Clinical Mental Health Counseling Master's Program at Fredonia
The Clinical Mental Health Counseling (CMHC) program will begin this Spring semester, on January 22, 2024.
The Master of Science in Clinical Mental Health Counseling (CMHC) degree prepares individuals to be leaders and advocates in the field of mental health counseling and follows a nationally recognized curriculum aligned with national and state standards. The program’s 63 credits include course content in professional orientation and ethical practice, social and cultural diversity, human growth and development, career development, trauma-informed care, helping relationships, group work, assessment, and research/program evaluation. Applicants are considered from any discipline, including psychology, social work, education, music and others.
The Fredonia Difference
The CMHC program is delivered in a low-residency, hybrid format, with students doing much of the course work online and doing their field work in clinical settings near their own home. This program format does not require a student to leave their current position to complete their graduate degree, which is typically a major barrier to post-baccalaureate study for students from historically underrepresented groups. Students will come to campus one weekend a month for in person classes with their professors, at the start and end of each course.
The SUNY Fredonia College of Education, Health Sciences, and Human Services is in the process of developing a campus-based counseling clinic equipped with state-of-the training equipment which allows for students to receive an immersive, comprehensive training experience including audio and video of review of sessions.
The CMHC program is taught by award-winning, international experts and leaders in the counseling field with clinical, teaching, and research experience.
Career Opportunities for Clinical Mental Health Counseling
- counselor in private practice
- counselor in public and private counseling agencies
- counselor in government service agencies
- counselor in family court systems
- college counseling centers
- counselor in substance abuse centers
Why Clinical Mental Health Counseling at Fredonia?
Low-residency hybrid program format
The low-residency hybrid format allows students to maintain their current professional responsibilities while also pursuing a Master's degree. Students do course work online, with field work in clinical settings near their home.
Faculty focus on students
Fredonia's student-focused approach to learning and campus resources provide a unique learning experience.
Learning from clinical mental health counseling experts
Program faculty are recognized leaders in the Counseling field and practicing clinicians which allows for real-life and practical examples of the course materials.
CMHC 520 Professional Orientation and Ethics
This class provides an overview of the field of professional counseling. By participating in the course, students will accomplish the following learning objectives: (1) students will become familiar with the nature of the profession and its relationships to other human service professions; (2) students will become broadly familiar with the major theories of counseling and the techniques and strategies associated with each theory; (3) students will identify the various work settings where professional counselors are employed, and the roles and functions of counselors in each setting; (4) students will become acquainted with the major elements of the professional counseling process, from initial assessment through evaluation of services; and (5) students will identify the major issues and problems in the field at this time. (6) Students will also be exposed to some multicultural counseling content.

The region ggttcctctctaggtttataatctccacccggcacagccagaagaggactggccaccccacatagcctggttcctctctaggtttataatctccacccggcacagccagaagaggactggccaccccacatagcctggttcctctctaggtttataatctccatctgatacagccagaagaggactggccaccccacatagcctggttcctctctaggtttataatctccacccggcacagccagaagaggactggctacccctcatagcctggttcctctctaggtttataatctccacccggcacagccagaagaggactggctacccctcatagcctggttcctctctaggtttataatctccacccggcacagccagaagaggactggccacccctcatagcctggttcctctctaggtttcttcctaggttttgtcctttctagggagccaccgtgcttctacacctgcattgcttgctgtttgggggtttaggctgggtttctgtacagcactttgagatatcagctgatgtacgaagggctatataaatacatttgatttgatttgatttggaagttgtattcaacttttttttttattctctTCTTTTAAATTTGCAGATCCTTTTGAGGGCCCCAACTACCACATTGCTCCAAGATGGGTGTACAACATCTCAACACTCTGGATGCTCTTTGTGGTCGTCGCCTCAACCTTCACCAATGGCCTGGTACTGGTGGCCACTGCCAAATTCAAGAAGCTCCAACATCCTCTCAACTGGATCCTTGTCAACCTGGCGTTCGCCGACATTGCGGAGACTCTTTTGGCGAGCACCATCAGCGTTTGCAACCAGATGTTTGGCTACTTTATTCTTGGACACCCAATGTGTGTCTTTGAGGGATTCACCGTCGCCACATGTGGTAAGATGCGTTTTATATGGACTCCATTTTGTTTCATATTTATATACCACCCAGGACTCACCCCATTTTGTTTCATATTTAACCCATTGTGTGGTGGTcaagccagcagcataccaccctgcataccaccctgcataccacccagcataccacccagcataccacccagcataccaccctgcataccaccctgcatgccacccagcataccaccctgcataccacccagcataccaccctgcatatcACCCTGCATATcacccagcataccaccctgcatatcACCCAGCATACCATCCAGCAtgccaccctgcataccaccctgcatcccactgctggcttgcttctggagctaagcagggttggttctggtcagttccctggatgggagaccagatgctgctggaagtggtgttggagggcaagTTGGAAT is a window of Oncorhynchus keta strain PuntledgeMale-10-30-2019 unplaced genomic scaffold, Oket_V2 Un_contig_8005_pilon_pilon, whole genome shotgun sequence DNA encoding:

CMHC 540 Counseling Techniques
The major goal of this course is to provide students with an understanding and experience in the fundamental methods and techniques commonly employed in counseling and psychotherapy. Emphasis is placed on the counseling relationship, attending and listening skills, cognitive, affective, and behavioral counseling interventions, role-playing activities, and the concerns commonly expressed by beginning counselors.
CMHC 640 Theories of Counseling and Psychotherapy
Theory is intended to help guide practice. It presents practitioners with the opportunity to try achieving “something” with our clients. Something could mean helping people eliminate distressing symptoms in their lives, remove a sense of isolation, get rid of generalized anxiety, tap into ancestral spirits, or foster a connection with others, just as a few examples. Inherent in all theory are assumptions about people, like what is considered normal and virtuous versus abnormal and unacceptable, so there are values and beliefs wrapped up in the way we as practitioners view the world. Theory is as much about the practitioner as it is about the ‘client,’ consequently, it is essential that the act of helping is consistent with the will, ability, and motivation of the practitioner to strive for the best he or she can provide to the person in need. Theory is also about how environments inform the manner in which we live and function. How 'counseling' looked in Victorian Austria during Freud's time can't be compared to how it might look in modern-day Kampala, Uganda. These contextual issues are important to our learning. We will focus attention to how these issues of the interactions between people and contexts in urban settings are vital to adopting theories of practice.